Adventures in computing and the Factor programming language
One question, Are there any books that are good for learning Factor or Concatenative style programming?My answer would be Thinking Forth by Leo Brodie, but maybe there are more. Could you add a link to some recommended reading materials and how to apply them to Factor?
Very nice work, Dan.Sekenre: the Factor documentation is a good place to start. It is more of a reference than a tutorial, though.
Keep up the good work. Factor has made some serious progress. I might have to dust off the old Factor code and get cracking on some stuff I want to use it for.I guess you guys need people to start writing killer apps in Factor. I guess that takes time.
Why are the stack shufflers given names like dup, swap and drop?Why not just x-xx, xy-yx and x- or something like that?It is actually possible to use shufflers of this form using a vocabulary called shufflers. However, it is strongly discouraged.Discouraged by whom? And even if it is discouraged by someone in the "inner circle", who cares? Basically, I think "strongly discouraged" is out of place here. We should not "strongly discourage" folks. Let them learn on their own what works and what doesn't. If someone wants to make some crazy new way mess with the stack, I want them to feel welcome to, not discouraged.Besides this, nice job Dan.Ed
Dan, how about a question about Factor's thread support?
Re wayo:Many languages discourage some things that are possible, but could lead to problems. New programmers don't always see anything wrong in using "goto" in C, or massive amounts of reader macros in Common Lisp just to be able to express something like hashes as in Perl.It's not "wrong" to use "goto". It's not wrong to define your own shuffle words in Factor. And there can be very good reasons to do so. But if a FAQ and other programmers tell you something is discouraged, then understand that there could be good reasons for this, which you don't know at this early stage. Nobody will prevent you from experimenting with "bad style". Maybe you can convince the maintainers of a language to change their mind. But there has to be some resistance. Hence the "discouraged".I'm not speaking for Slava or the Factor community. I'm just a new user.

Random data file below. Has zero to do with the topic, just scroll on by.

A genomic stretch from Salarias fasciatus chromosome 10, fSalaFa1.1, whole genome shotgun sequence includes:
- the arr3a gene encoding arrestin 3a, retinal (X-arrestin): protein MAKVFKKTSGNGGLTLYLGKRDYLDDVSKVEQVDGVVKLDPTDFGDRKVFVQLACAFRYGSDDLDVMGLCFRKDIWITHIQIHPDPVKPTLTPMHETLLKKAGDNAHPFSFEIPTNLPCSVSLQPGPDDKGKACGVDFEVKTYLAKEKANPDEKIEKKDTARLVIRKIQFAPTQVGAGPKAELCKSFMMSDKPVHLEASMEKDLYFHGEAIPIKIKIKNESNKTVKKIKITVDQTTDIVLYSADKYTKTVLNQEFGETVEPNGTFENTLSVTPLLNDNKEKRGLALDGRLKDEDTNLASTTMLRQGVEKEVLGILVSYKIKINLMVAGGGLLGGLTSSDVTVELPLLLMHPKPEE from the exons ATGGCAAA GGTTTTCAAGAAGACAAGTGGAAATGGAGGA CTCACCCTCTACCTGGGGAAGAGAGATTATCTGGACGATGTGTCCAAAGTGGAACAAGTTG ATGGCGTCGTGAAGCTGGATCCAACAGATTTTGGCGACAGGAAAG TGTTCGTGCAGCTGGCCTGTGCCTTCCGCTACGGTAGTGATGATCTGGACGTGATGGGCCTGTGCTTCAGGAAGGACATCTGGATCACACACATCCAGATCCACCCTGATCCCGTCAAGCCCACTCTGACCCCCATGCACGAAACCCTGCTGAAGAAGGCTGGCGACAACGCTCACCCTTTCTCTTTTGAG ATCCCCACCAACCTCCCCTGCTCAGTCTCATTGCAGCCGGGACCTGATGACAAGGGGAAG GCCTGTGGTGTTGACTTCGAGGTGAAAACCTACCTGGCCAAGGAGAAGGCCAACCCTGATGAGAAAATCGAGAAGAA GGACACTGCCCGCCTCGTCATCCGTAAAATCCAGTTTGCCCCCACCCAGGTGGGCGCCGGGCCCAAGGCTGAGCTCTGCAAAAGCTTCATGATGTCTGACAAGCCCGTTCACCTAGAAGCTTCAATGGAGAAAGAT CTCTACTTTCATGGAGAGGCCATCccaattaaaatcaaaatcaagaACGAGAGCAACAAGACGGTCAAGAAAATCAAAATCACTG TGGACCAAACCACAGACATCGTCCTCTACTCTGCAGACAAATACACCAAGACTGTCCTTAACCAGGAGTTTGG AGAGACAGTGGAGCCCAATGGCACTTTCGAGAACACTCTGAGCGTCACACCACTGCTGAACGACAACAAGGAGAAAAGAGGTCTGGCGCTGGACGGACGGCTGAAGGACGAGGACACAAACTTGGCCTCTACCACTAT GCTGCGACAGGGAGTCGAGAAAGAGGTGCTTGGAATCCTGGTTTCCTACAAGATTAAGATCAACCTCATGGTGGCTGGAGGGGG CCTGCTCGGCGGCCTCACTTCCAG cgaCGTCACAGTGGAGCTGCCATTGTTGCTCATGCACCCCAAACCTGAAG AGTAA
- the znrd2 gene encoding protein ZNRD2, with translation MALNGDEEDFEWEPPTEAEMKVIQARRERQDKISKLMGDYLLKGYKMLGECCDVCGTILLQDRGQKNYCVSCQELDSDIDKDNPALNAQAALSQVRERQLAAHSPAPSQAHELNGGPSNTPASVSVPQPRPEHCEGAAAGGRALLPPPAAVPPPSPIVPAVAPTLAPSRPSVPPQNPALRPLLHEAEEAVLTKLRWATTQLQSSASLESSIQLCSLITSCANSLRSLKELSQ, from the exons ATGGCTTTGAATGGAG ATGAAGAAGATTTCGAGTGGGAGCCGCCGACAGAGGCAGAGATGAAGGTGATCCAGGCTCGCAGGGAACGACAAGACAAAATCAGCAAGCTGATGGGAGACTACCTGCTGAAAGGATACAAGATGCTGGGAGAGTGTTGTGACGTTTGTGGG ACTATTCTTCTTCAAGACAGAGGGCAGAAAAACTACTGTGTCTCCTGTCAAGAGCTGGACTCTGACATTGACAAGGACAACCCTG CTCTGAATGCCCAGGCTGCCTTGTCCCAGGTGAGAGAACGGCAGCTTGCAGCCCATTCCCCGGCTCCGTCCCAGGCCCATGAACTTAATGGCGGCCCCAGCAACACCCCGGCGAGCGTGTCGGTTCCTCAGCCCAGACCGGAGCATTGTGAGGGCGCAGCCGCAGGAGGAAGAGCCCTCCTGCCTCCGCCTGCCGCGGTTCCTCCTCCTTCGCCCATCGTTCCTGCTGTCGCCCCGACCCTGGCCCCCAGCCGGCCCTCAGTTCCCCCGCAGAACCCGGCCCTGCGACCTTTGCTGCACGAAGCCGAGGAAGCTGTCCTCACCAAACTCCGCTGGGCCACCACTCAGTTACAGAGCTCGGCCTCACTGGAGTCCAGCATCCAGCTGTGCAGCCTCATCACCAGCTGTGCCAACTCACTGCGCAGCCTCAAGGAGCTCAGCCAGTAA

No, Eduardo is right. I changed 'strongly discouraged', a value judgment, to 'very rarely used', which is objectively true. There's nothing evil about using those stack shufflers.
since this is a faq; you might put an example program"What does a simple factor program look like" and then show it actually running after it has been compiled/interpreted.
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